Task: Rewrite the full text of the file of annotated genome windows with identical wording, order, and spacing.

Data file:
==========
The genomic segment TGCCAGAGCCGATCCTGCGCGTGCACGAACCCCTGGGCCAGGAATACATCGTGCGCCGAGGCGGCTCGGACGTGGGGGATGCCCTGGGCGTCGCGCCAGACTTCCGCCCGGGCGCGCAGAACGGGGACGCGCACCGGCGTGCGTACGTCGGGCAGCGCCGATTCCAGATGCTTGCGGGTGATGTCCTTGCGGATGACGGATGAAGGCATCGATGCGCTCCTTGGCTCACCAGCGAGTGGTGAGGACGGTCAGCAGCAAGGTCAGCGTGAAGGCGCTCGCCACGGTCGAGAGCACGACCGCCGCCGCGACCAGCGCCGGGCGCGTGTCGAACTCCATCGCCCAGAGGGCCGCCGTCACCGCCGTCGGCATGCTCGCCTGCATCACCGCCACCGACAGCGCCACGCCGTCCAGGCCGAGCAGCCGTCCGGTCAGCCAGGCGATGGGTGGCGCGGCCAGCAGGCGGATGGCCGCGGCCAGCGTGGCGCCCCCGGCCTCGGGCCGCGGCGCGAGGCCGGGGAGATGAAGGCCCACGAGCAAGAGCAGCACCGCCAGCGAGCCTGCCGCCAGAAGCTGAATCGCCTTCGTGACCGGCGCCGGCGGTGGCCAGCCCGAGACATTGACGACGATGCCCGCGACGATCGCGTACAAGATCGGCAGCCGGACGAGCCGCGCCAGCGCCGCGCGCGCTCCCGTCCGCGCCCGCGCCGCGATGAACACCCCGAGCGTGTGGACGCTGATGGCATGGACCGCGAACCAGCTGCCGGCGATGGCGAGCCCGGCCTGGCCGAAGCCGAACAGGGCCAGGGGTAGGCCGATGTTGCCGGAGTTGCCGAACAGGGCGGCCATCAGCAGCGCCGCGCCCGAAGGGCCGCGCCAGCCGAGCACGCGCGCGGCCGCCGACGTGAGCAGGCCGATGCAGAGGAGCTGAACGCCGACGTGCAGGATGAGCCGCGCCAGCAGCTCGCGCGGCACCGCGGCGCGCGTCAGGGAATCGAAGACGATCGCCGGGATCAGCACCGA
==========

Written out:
The genomic segment TGCCAGAGCCGATCCTGCGCGTGCACGAACCCCTGGGCCAGGAATACATCGTGCGCCGAGGCGGCTCGGACGTGGGGGATGCCCTGGGCGTCGCGCCAGACTTCCGCCCGGGCGCGCAGAACGGGGACGCGCACCGGCGTGCGTACGTCGGGCAGCGCCGATTCCAGATGCTTGCGGGTGATGTCCTTGCGGATGACGGATGAAGGCATCGATGCGCTCCTTGGCTCACCAGCGAGTGGTGAGGACGGTCAGCAGCAAGGTCAGCGTGAAGGCGCTCGCCACGGTCGAGAGCACGACCGCCGCCGCGACCAGCGCCGGGCGCGTGTCGAACTCCATCGCCCAGAGGGCCGCCGTCACCGCCGTCGGCATGCTCGCCTGCATCACCGCCACCGACAGCGCCACGCCGTCCAGGCCGAGCAGCCGTCCGGTCAGCCAGGCGATGGGTGGCGCGGCCAGCAGGCGGATGGCCGCGGCCAGCGTGGCGCCCCCGGCCTCGGGCCGCGGCGCGAGGCCGGGGAGATGAAGGCCCACGAGCAAGAGCAGCACCGCCAGCGAGCCTGCCGCCAGAAGCTGAATCGCCTTCGTGACCGGCGCCGGCGGTGGCCAGCCCGAGACATTGACGACGATGCCCGCGACGATCGCGTACAAGATCGGCAGCCGGACGAGCCGCGCCAGCGCCGCGCGCGCTCCCGTCCGCGCCCGCGCCGCGATGAACACCCCGAGCGTGTGGACGCTGATGGCATGGACCGCGAACCAGCTGCCGGCGATGGCGAGCCCGGCCTGGCCGAAGCCGAACAGGGCCAGGGGTAGGCCGATGTTGCCGGAGTTGCCGAACAGGGCGGCCATCAGCAGCGCCGCGCCCGAAGGGCCGCGCCAGCCGAGCACGCGCGCGGCCGCCGACGTGAGCAGGCCGATGCAGAGGAGCTGAACGCCGACGTGCAGGATGAGCCGCGCCAGCAGCTCGCGCGGCACCGCGGCGCGCGTCAGGGAATCGAAGACGATCGCCGGGATCAGCACCGA